At some point, I think shortly prior to things breaking, I had saved my output dataframe to a file to protect it, which let me see when I reran the unedited code that something had changed - one gene, OAS1, was missing. But the code didn't seem any different, so how could this gene have gone missing?
I checked OAS1 was indeed in the saved df - yep.
I tried to check in my other dataframe, which stores overlapping Neanderthal haplotypes with genes, for it, but OAS1 had never been in that dataframe because it has no overlapping haplotypes so that didn't help. This also meant I wouldn't be able to confirm what the right gene was by comparing the overlap lengths to the saved df (apart from checking that they're all zero/NaN in the relevant columns).
I checked that my inputs to the call to biomaRt were still asking for OAS1 as before, and indeed they were - yet it wasn't coming back from biomaRt.
Then, to check it wasn't a problem with my code or using biomaRt from R, I went to the browser and the Biomart website and manually typed in OAS1, OAS2 and OAS3 as my gene filters - that just returned results for OAS2 and OAS3. So the gene was missing from Biomart and thus presumably Ensembl.
I searched on the Ensembl website for OAS1 and just got random things like an antisense transcript over OAS1, 2 and 3, whereas when I searched OAS2 I got the OAS2 gene.
So then I thought maybe I had the wrong name for it (even though that wouldn't answer why it was there in the dataframe I made max a few days before) - but I looked at HGNC and OAS1 is apparently its approved symbol.
I also tried searching Biomart for OAS1 as symbol rather than gene name, but still no dice. HGNC listed OIASI and IFI-4 as alternative symbols for OAS1 so I tried those too, but still nothing.
Finally, just googling 'OAS1 ensembl' and clicking on the top link, a link to Ensembl with the title 'Gene: OAS1' and the stable ID, redirected me to a page with the gene called 'AC004551.1'.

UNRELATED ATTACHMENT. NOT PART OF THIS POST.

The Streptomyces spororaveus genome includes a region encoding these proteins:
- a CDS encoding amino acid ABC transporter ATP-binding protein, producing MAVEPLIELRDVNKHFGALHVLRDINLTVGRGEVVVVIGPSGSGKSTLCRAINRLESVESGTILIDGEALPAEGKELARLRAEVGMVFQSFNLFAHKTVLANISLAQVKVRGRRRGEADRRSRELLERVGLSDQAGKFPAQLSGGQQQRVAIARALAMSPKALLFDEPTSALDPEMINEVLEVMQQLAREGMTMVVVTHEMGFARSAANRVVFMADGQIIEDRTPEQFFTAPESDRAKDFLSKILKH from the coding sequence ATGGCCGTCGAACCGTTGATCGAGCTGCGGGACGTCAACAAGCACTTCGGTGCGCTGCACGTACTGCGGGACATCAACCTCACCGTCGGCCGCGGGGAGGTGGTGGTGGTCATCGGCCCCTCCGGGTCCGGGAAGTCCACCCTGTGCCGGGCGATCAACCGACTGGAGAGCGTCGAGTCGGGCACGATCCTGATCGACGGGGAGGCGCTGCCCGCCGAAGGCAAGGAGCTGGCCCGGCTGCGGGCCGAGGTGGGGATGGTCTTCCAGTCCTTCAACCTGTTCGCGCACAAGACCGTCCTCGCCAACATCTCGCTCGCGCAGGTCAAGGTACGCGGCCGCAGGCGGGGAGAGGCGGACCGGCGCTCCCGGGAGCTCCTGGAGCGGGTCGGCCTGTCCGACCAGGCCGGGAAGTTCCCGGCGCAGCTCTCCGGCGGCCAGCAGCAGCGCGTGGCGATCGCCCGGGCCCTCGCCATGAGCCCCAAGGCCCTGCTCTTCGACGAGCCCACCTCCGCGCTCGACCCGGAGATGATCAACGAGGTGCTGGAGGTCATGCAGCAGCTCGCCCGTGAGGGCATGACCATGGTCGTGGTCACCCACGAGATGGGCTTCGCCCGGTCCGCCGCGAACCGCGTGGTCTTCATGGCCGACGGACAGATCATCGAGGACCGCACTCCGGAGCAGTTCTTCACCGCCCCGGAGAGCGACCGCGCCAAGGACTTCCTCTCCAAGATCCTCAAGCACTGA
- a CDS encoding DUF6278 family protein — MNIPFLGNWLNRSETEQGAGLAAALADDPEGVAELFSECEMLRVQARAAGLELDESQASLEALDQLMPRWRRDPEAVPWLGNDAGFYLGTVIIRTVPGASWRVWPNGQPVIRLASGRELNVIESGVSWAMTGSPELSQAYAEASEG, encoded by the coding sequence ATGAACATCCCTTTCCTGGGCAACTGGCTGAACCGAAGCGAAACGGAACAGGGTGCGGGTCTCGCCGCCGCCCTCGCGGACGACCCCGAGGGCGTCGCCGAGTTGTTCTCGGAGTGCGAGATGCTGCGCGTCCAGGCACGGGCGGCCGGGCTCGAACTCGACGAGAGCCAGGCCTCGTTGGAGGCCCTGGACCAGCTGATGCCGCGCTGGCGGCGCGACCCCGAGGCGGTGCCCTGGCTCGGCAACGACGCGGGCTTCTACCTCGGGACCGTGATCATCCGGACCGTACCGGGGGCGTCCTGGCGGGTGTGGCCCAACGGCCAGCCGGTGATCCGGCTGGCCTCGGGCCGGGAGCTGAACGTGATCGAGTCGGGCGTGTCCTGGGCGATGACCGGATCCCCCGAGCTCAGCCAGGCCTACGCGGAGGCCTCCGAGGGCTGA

I satisfied myself this was the right gene by:
- modifying my code to replace 'OAS1' with 'AC004551.1' in my call to Biomart and seeing that the output dataframe now had the right number of rows (4968 vs 4912 before) because the number of rows a gene gets depends on the gene (which GO term categories it's in).
- seeing it was not in the overlaps dataframe
- calling all.equal() on the new dataframe's categories for the gene AC004551.1 and the old df's categories for the gene OAS1.
- calling all.equal() on the new df's start position for that gene and the old df's start position for OAS1.
So that leaves me with the conclusion that Ensembl changed the gene name silently within a few days. So that's a thing that can happen.
- Now that I think about it, to make sure it actually exists in Ensembl and find the name Ensembl is calling it, I probably could've searched by its coordinates, which I had from my saved df.
- Turns out I need to use human genome build 37 instead of 38 because that's what my haplotype data is based on, and the gene is called OAS1 in 37 anyway, but there you go.
- Perhaps I should've used the stable IDs, but everything else I'm using uses gene names and I guess I preferred not to have to convert those.
- Ensembl seems to change gene names without warning. If you have another explanation, shoot me an email at loughrae/@/tcd/./ie!
Is this the most boring blog post of all time? Quite possibly. Oh well.